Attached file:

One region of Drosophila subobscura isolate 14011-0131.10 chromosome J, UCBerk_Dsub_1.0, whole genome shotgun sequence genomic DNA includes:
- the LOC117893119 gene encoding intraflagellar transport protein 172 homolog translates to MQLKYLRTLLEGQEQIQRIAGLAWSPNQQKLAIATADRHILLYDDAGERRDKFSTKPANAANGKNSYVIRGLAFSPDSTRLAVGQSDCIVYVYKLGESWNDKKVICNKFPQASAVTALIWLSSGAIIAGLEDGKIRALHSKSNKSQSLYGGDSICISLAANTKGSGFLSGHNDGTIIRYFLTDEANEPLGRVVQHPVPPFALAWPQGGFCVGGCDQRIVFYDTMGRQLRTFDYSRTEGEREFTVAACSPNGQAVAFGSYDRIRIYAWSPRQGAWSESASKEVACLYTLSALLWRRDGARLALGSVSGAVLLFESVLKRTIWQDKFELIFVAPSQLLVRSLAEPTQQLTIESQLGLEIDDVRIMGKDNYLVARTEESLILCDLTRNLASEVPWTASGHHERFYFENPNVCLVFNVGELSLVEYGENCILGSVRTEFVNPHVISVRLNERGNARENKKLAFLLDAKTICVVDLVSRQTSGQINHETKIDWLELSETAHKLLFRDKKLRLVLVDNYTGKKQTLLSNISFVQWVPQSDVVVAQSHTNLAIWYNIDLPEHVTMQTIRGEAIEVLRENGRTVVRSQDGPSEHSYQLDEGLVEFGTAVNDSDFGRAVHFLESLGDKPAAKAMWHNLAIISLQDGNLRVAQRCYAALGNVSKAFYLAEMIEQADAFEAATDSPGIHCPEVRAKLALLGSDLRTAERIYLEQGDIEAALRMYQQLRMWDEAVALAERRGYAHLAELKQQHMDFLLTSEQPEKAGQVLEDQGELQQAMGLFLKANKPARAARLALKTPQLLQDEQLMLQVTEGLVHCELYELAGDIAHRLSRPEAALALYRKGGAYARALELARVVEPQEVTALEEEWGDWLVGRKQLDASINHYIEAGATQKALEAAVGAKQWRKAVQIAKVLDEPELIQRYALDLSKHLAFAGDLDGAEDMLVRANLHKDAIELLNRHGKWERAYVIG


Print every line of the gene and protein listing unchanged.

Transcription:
One region of Drosophila subobscura isolate 14011-0131.10 chromosome J, UCBerk_Dsub_1.0, whole genome shotgun sequence genomic DNA includes:
- the LOC117893119 gene encoding intraflagellar transport protein 172 homolog translates to MQLKYLRTLLEGQEQIQRIAGLAWSPNQQKLAIATADRHILLYDDAGERRDKFSTKPANAANGKNSYVIRGLAFSPDSTRLAVGQSDCIVYVYKLGESWNDKKVICNKFPQASAVTALIWLSSGAIIAGLEDGKIRALHSKSNKSQSLYGGDSICISLAANTKGSGFLSGHNDGTIIRYFLTDEANEPLGRVVQHPVPPFALAWPQGGFCVGGCDQRIVFYDTMGRQLRTFDYSRTEGEREFTVAACSPNGQAVAFGSYDRIRIYAWSPRQGAWSESASKEVACLYTLSALLWRRDGARLALGSVSGAVLLFESVLKRTIWQDKFELIFVAPSQLLVRSLAEPTQQLTIESQLGLEIDDVRIMGKDNYLVARTEESLILCDLTRNLASEVPWTASGHHERFYFENPNVCLVFNVGELSLVEYGENCILGSVRTEFVNPHVISVRLNERGNARENKKLAFLLDAKTICVVDLVSRQTSGQINHETKIDWLELSETAHKLLFRDKKLRLVLVDNYTGKKQTLLSNISFVQWVPQSDVVVAQSHTNLAIWYNIDLPEHVTMQTIRGEAIEVLRENGRTVVRSQDGPSEHSYQLDEGLVEFGTAVNDSDFGRAVHFLESLGDKPAAKAMWHNLAIISLQDGNLRVAQRCYAALGNVSKAFYLAEMIEQADAFEAATDSPGIHCPEVRAKLALLGSDLRTAERIYLEQGDIEAALRMYQQLRMWDEAVALAERRGYAHLAELKQQHMDFLLTSEQPEKAGQVLEDQGELQQAMGLFLKANKPARAARLALKTPQLLQDEQLMLQVTEGLVHCELYELAGDIAHRLSRPEAALALYRKGGAYARALELARVVEPQEVTALEEEWGDWLVGRKQLDASINHYIEAGATQKALEAAVGAKQWRKAVQIAKVLDEPELIQRYALDLSKHLAFAGDLDGAEDMLVRANLHKDAIELLNRHGKWERAYVIG